My wife occasionally has to put up with my rants. These can be on any number of subjects that range from sports to music to politics. The most recent rant she had to endure came this past Sunday while we were returning from a weekend getaway to Lake Geneva Wisconsin. We were listening to the Milwaukee broadcast of the Reds/Brewers game (I had never actually heard a Bob Uecker broadcast – he is good, but not as funny as I hoped. He talks about food a lot). In about the 5th inning, the station cut away to a press conference featuring Milwaukee Mayor Tom Barrett and Police Chief Ed Flynn discussing the events in Milwaukee following the officer involved shooting the previous afternoon.
Now, before I go on, it is important to say that I feel terrible for everyone involved – the victim’s family lost a loved one; the officer’s life will never be the same; and the city of Milwaukee is enduring violence and unrest. It is tragic. But I could not help but express my displeasure when Police Chief Flynn’s comments regarding the public’s access to the officer’s body camera footage. The gist of the comments are that the footage will be released if and when the city feels like releasing it. That is the same type of official gibberish we’ve heard in Ohio, where a case is currently pending on this issue before the Ohio Supreme Court.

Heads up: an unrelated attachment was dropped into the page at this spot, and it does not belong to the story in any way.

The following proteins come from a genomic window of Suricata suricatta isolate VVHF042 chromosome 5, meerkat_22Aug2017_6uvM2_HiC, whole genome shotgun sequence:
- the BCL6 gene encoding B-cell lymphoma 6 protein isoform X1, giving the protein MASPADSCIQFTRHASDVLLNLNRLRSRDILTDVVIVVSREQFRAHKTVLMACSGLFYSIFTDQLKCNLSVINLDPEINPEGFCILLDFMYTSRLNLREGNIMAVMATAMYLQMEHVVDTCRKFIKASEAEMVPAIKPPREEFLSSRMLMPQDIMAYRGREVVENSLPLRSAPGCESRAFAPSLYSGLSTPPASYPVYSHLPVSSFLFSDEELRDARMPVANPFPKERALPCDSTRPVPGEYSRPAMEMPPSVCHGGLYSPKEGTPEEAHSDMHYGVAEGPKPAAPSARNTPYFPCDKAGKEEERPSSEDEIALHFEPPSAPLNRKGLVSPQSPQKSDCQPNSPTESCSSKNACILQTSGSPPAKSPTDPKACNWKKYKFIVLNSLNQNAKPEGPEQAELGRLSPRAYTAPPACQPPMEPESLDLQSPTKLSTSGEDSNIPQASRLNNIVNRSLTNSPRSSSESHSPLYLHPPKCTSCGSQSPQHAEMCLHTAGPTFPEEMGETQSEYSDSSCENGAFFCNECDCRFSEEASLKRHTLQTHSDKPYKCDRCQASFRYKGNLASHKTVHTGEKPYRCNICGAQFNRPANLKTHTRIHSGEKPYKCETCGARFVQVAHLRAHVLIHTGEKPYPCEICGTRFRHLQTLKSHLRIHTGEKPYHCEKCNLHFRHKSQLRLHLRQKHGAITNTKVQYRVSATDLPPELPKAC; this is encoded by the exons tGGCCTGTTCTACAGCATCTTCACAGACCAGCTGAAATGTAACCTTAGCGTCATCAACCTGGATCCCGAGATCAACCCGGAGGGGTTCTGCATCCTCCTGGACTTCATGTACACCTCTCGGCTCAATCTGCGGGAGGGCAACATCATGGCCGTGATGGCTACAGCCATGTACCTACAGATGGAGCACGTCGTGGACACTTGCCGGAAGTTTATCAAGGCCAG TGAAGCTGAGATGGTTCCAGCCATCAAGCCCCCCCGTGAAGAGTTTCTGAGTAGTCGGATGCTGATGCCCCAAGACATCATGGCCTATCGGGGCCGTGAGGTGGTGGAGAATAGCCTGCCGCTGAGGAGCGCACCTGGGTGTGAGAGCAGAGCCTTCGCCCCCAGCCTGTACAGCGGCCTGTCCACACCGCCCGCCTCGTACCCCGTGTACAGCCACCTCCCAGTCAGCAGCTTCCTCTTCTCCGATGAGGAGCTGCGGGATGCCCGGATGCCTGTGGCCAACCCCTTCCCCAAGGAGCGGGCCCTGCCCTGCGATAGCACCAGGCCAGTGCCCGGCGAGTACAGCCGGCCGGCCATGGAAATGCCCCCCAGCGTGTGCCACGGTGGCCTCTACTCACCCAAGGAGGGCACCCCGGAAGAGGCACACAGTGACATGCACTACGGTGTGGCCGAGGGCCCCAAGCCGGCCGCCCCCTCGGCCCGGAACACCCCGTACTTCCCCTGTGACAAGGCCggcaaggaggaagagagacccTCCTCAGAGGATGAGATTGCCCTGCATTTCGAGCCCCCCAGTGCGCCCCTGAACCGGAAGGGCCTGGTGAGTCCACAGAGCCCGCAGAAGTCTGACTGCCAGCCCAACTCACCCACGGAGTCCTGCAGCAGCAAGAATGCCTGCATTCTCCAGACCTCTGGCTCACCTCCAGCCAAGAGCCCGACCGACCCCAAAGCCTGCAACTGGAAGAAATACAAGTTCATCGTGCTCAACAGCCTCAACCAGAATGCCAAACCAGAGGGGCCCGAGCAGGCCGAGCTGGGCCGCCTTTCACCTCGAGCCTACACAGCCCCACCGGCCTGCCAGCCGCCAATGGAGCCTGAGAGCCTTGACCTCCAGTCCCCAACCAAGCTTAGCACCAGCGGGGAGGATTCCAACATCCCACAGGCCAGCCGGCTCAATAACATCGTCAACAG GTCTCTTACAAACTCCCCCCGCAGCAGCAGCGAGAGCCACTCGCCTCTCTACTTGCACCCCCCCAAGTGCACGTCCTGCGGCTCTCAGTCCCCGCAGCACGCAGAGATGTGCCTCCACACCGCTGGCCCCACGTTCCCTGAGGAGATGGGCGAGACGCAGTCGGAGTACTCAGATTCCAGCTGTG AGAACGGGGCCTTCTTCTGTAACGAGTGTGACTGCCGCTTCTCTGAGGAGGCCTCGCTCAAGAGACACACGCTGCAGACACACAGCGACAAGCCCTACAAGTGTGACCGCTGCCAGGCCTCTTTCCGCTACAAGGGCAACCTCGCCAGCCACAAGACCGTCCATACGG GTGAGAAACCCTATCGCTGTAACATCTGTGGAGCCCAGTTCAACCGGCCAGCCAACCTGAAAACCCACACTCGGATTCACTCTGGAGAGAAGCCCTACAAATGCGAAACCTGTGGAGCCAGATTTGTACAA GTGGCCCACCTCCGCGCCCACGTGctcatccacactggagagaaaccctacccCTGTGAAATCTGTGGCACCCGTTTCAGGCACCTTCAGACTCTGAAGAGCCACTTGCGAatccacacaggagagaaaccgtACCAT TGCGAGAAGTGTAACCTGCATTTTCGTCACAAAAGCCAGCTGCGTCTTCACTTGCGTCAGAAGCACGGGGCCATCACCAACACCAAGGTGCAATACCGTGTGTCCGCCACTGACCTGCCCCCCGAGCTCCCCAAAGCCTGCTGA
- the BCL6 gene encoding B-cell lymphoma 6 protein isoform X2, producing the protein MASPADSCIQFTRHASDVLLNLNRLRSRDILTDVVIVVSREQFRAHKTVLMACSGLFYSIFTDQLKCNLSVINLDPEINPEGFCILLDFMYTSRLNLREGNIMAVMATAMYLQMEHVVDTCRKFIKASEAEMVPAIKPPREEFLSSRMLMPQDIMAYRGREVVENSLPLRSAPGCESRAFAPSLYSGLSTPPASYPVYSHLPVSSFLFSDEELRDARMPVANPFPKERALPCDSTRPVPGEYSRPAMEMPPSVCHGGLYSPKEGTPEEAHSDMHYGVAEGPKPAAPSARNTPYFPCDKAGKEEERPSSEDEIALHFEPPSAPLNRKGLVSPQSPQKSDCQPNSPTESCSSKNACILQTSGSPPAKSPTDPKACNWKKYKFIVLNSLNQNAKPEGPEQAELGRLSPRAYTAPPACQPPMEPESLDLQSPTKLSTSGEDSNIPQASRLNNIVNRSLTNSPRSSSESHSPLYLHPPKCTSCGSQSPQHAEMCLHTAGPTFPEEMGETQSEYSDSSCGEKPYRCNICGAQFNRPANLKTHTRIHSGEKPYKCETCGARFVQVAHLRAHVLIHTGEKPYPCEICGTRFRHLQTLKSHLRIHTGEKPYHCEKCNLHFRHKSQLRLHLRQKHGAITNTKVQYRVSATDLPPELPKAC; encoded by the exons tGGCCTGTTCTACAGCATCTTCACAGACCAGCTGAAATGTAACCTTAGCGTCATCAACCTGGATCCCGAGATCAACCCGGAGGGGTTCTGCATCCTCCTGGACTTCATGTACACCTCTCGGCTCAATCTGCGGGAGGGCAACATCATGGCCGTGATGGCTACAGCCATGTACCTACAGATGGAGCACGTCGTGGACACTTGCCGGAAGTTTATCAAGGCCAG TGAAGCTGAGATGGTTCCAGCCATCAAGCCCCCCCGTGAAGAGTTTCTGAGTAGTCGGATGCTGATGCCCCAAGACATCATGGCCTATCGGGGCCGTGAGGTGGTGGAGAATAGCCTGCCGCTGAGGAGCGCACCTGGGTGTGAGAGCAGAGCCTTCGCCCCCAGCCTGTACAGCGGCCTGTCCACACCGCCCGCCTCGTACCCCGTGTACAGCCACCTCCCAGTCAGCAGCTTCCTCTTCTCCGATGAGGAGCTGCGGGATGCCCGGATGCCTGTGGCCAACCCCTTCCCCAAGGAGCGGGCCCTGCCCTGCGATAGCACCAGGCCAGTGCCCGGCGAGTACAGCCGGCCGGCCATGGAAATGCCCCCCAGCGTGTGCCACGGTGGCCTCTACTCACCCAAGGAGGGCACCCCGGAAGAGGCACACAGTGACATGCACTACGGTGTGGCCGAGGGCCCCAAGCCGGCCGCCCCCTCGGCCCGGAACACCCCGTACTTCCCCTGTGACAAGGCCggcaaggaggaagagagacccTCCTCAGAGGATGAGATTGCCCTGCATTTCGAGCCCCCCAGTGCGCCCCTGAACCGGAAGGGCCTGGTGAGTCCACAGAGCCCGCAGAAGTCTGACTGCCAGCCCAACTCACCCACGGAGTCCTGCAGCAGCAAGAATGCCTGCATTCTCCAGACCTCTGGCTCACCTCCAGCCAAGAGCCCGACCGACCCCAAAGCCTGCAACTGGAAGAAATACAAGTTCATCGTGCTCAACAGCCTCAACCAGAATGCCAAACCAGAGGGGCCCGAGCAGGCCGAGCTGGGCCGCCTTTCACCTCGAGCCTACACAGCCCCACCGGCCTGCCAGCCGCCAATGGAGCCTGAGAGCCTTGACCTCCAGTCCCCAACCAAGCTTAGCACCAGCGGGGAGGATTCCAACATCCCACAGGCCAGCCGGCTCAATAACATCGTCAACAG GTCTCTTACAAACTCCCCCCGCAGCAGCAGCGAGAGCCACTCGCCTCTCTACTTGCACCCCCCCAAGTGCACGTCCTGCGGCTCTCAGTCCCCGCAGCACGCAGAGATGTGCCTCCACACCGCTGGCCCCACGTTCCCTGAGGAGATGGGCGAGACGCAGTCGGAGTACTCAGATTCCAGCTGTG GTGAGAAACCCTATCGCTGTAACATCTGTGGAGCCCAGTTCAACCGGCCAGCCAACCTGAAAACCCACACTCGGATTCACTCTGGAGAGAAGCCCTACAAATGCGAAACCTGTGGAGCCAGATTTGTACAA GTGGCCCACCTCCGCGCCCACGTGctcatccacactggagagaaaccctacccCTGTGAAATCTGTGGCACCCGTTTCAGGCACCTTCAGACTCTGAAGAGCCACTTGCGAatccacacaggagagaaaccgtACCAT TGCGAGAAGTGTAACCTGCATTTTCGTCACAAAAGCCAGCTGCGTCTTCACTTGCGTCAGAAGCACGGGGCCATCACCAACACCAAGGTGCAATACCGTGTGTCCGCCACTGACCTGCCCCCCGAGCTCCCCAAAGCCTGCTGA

Several comments particularly annoyed me. At one point, Chief Flynn talked about how there has to be a “balancing act” between the investigation and “the public’s need to know.” With all due respect to the Chief, it is not a question of the “need” know. And the public and press shouldn’t be asked, and shouldn’t have to answer the question “why do you need to see it?” The public has an absolute right to review the records of its public servants – especially those servants charged with the power to arrest and kill. It’s not about a “need” – it’s about a right. I don’t have to explain why I “need” to vote and I don’t have to explain why I “need” to see the footage. Chief Flynn’s comment suggests a fundamental misunderstanding.
And I also noticed that while Chief Flynn justified his failure to release the footage because of the need to maintain the integrity of the investigation (or some other empty platitude) he never explained why release of the footage would adversely affect the investigation. In my experience, if someone contends that there is a cause and effect relationship they really should be able to explain why they thinks such a relationship exists. But the Chief, like so many others before him, is unable to explain why allowing the public to see what actually happened will in any objective way hamper the investigation.
And if he is so concerned about the integrity of the investigation, why did he describe what he saw on the footage and essentially clear the officer of any wrongdoing at the press conference? If release of the footage is potentially fatal to the investigation, why is it okay to provide a detailed verbal description of the footage (and the still photos that Mayor Barrett described)? The only difference I can see is that when the Chief gives his description without releasing the video, there is no way to meaningfully refute what he says. Which means he gets to control the narrative.
Which makes me think he is more concerned about public relations than he is about public access.